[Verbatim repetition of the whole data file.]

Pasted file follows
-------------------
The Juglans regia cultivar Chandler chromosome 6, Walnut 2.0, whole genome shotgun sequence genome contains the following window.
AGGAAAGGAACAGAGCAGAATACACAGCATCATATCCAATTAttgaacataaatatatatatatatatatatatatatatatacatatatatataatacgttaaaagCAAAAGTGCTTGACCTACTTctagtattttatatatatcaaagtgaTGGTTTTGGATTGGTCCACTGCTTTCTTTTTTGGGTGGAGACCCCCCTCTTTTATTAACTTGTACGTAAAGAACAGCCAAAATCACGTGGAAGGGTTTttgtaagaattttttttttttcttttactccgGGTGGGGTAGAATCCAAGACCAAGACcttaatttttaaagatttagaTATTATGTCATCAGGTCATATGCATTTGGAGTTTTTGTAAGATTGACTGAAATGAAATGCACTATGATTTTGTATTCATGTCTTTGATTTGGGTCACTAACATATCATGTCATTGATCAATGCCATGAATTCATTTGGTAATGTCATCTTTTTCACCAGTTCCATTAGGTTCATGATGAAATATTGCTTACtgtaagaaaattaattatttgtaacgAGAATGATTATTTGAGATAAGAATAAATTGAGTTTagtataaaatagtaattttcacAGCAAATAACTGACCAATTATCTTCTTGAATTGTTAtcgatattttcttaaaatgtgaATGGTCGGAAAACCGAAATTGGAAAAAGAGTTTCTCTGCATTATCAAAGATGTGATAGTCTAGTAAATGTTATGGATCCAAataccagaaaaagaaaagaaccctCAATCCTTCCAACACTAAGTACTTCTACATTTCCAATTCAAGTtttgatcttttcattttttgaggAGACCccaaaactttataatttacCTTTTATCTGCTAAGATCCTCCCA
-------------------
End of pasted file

The Juglans regia cultivar Chandler chromosome 6, Walnut 2.0, whole genome shotgun sequence genome contains the following window.
AGGAAAGGAACAGAGCAGAATACACAGCATCATATCCAATTAttgaacataaatatatatatatatatatatatatatatatacatatatatataatacgttaaaagCAAAAGTGCTTGACCTACTTctagtattttatatatatcaaagtgaTGGTTTTGGATTGGTCCACTGCTTTCTTTTTTGGGTGGAGACCCCCCTCTTTTATTAACTTGTACGTAAAGAACAGCCAAAATCACGTGGAAGGGTTTttgtaagaattttttttttttcttttactccgGGTGGGGTAGAATCCAAGACCAAGACcttaatttttaaagatttagaTATTATGTCATCAGGTCATATGCATTTGGAGTTTTTGTAAGATTGACTGAAATGAAATGCACTATGATTTTGTATTCATGTCTTTGATTTGGGTCACTAACATATCATGTCATTGATCAATGCCATGAATTCATTTGGTAATGTCATCTTTTTCACCAGTTCCATTAGGTTCATGATGAAATATTGCTTACtgtaagaaaattaattatttgtaacgAGAATGATTATTTGAGATAAGAATAAATTGAGTTTagtataaaatagtaattttcacAGCAAATAACTGACCAATTATCTTCTTGAATTGTTAtcgatattttcttaaaatgtgaATGGTCGGAAAACCGAAATTGGAAAAAGAGTTTCTCTGCATTATCAAAGATGTGATAGTCTAGTAAATGTTATGGATCCAAataccagaaaaagaaaagaaccctCAATCCTTCCAACACTAAGTACTTCTACATTTCCAATTCAAGTtttgatcttttcattttttgaggAGACCccaaaactttataatttacCTTTTATCTGCTAAGATCCTCCCA